A new lawsuit and medical experts are making noise over the health risks posed to users of portable music players such as Apple’s iPod, which can play music loud enough to lead to hearing loss.
Hearing specialists around the country, including at GW, said young adults are not careful enough when using potentially deafening portable music players. They are emphasizing the dangers of playing music loudly.
“The first issue is the output levels that the iPods and other (portable music) players are capable of,” said Linda Jacobs-Condit, GW’s senior audiologist in the Speech and Hearing Science Department.
“They can go up to 120 decibels,” Jacobs-Condit said. “130 decibels is the threshold for pain and 140 is definitely damaging within seconds.”
James Kiel Patterson of Louisiana filed a suit against Apple in U.S. District Court in California last month because he claims the iPod that he purchased has dangerously high volume settings without appropriate warnings.
The suit claims that iPods are “inherently defective in design and are not sufficiently adorned with adequate warnings regarding the likelihood of hearing loss.”
Jacobs-Condit agreed with Patterson, adding that the level of volume that popular music players can reach has increased as technology advances.
Apple did not return phone calls from The Hatchet before press time. Apple has also declined to comment to other publications regarding the iPod lawsuit.
The issue originated in the late 1980s after people started to feel the negative health effects of devices such as the Sony Walkman, Jacobs-Condit said. The Sony Walkman is only capable of producing 100 decibels, according to a 1990 New York Times article.
Jacobs-Condit said music played too loudly damages nerve cells and can make people feel like they have cotton or ringing in their ears.
“Once the nerves are damaged or destroyed, there is no way to get them back,” Jacobs-Condit said. “With minimal exposure they might recover, but over time, their chances of recovery are lessened.”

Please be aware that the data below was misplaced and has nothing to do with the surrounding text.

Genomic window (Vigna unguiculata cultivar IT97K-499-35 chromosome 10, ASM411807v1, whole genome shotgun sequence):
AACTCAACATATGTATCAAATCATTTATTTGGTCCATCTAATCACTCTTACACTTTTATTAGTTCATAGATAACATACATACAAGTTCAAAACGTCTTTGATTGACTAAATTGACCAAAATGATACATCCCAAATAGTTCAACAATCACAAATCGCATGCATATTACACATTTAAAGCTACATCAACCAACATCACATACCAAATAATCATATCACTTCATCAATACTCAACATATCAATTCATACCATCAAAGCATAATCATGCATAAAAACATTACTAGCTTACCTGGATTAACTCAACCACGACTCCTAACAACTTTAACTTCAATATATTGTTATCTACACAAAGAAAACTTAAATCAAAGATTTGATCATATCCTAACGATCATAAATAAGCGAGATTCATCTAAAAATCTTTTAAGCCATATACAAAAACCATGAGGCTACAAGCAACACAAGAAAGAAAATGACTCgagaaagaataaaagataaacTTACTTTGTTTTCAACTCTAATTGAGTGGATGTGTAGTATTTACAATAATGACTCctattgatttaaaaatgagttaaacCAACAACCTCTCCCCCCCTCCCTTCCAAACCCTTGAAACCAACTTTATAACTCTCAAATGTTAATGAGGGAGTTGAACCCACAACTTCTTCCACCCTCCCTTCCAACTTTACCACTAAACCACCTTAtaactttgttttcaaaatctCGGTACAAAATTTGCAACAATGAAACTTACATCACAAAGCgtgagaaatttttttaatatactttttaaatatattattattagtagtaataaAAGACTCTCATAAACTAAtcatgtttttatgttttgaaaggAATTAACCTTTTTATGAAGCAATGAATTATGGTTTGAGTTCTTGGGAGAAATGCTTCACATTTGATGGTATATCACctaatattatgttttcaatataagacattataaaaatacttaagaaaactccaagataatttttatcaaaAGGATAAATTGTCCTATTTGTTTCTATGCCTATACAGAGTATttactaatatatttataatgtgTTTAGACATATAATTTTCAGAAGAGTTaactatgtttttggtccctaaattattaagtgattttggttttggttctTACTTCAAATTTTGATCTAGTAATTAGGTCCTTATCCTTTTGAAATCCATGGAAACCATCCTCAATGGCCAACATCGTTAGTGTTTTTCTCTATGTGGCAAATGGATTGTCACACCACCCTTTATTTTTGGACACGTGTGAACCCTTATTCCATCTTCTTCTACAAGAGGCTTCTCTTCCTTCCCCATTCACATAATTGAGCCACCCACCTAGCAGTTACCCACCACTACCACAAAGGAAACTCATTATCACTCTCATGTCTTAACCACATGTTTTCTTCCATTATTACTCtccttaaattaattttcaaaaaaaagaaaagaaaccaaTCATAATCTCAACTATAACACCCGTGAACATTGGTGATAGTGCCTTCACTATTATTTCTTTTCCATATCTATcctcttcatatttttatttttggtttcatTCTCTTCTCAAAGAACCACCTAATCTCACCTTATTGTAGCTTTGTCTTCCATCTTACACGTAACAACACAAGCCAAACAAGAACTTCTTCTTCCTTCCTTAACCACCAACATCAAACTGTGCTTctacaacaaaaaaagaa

Jacobs-Condit suggested that portable music player users should listen at half volume to ensure healthy hearing. Ryan Hurm, a graduate student in the School of Speech and Hearing, began to reconsider his iPod listening habits after learning that he had slight noise-induced hearing loss in his left ear.
“It has made me a little more aware and worried about my hearing even though the loss doesn’t noticeably affect my hearing,” Hurm said. “It has caused me to listen to my music at a lower volume than I use to.”
Hurm added that when he became aware of his hearing loss he switched from using Apple’s standard earphones to Apple’s silicone noise-reduction headphones.
“They are pretty much the same thing, but the ones I use now greatly reduce the surrounding noise,” said Hurm. “As a result, I don’t have to put my iPod on such a high volume like before.”
Earbuds that do not fit correctly can be dangerous because they cause the user to raise the volume of the iPod to drown out the outside noise, Jacobs-Condit said.
She added that Apple’s standard headphones – the signature white buds that black silhouettes don in commercials – could be more damaging than normal over-the-ear headphones because of how close they come to the ear canal.
“The closer you get the sound source to the eardrum, the louder the output can become,” Jacobs-Condit said.
New studies have not only found that listening to music loudly can be a major factor contributing to hearing loss; they have also concluded that young adults are not taking the issue seriously.
An online survey conducted in April by Massachusetts Eye and Ear Infirmary, Harvard Medical School and the Harvard School of Public Health polled approximately 10,000 visitors of MTV.com to assess what type of medical problems worried teenagers.
Roland Eavey, director of Pediatric Otolaryngology at the Massachusetts Eye and Ear Infirmary, told The Hatchet that teenagers are not worried enough about hearing loss.
“Only 8 percent of the people polled were worried about their hearing,” Eavey said. “Yet two-thirds of the respondents had experienced hearing loss and ringing in the ears after coming out of clubs.”
“There is obviously a disconnect here,” Eavey said.
Teens should not try to drown out ambient noise by turning up the volume of their iPod, Eavey said.
“Your brain likes the sound of music, but it might not like the noise of a jackhammer at the same volume,” Eavey said. “If you’re in a noisy environment and it’s already too noisy, don’t turn your iPod volume up over that noise.”
According to the Patterson lawsuit, in 2002 Apple modified its iPod for French consumers because of a law limiting the volume of portable music players to 100 decibels.